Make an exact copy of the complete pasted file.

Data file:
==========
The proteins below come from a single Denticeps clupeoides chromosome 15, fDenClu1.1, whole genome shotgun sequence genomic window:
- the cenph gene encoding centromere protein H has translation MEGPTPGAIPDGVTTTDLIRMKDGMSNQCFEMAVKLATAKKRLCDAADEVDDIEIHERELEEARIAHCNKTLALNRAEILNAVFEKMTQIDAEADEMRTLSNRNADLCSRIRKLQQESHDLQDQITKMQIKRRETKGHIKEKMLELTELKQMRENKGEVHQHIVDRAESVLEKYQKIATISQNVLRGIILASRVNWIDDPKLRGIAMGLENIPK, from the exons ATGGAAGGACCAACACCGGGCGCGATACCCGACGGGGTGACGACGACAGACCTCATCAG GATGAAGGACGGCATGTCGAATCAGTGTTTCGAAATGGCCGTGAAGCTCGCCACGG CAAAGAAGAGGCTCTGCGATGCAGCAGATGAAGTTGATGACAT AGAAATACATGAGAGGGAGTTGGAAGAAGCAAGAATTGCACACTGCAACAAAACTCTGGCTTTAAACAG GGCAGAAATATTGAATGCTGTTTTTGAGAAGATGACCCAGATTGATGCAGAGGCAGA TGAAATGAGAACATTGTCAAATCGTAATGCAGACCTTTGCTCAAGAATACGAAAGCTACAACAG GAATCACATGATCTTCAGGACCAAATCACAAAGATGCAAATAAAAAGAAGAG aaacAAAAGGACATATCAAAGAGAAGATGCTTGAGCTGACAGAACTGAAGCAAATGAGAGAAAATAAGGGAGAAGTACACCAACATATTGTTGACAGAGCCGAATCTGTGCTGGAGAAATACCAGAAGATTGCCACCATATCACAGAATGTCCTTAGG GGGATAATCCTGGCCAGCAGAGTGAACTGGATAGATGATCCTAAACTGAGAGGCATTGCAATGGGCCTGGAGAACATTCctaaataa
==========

The proteins below come from a single Denticeps clupeoides chromosome 15, fDenClu1.1, whole genome shotgun sequence genomic window:
- the cenph gene encoding centromere protein H has translation MEGPTPGAIPDGVTTTDLIRMKDGMSNQCFEMAVKLATAKKRLCDAADEVDDIEIHERELEEARIAHCNKTLALNRAEILNAVFEKMTQIDAEADEMRTLSNRNADLCSRIRKLQQESHDLQDQITKMQIKRRETKGHIKEKMLELTELKQMRENKGEVHQHIVDRAESVLEKYQKIATISQNVLRGIILASRVNWIDDPKLRGIAMGLENIPK, from the exons ATGGAAGGACCAACACCGGGCGCGATACCCGACGGGGTGACGACGACAGACCTCATCAG GATGAAGGACGGCATGTCGAATCAGTGTTTCGAAATGGCCGTGAAGCTCGCCACGG CAAAGAAGAGGCTCTGCGATGCAGCAGATGAAGTTGATGACAT AGAAATACATGAGAGGGAGTTGGAAGAAGCAAGAATTGCACACTGCAACAAAACTCTGGCTTTAAACAG GGCAGAAATATTGAATGCTGTTTTTGAGAAGATGACCCAGATTGATGCAGAGGCAGA TGAAATGAGAACATTGTCAAATCGTAATGCAGACCTTTGCTCAAGAATACGAAAGCTACAACAG GAATCACATGATCTTCAGGACCAAATCACAAAGATGCAAATAAAAAGAAGAG aaacAAAAGGACATATCAAAGAGAAGATGCTTGAGCTGACAGAACTGAAGCAAATGAGAGAAAATAAGGGAGAAGTACACCAACATATTGTTGACAGAGCCGAATCTGTGCTGGAGAAATACCAGAAGATTGCCACCATATCACAGAATGTCCTTAGG GGGATAATCCTGGCCAGCAGAGTGAACTGGATAGATGATCCTAAACTGAGAGGCATTGCAATGGGCCTGGAGAACATTCctaaataa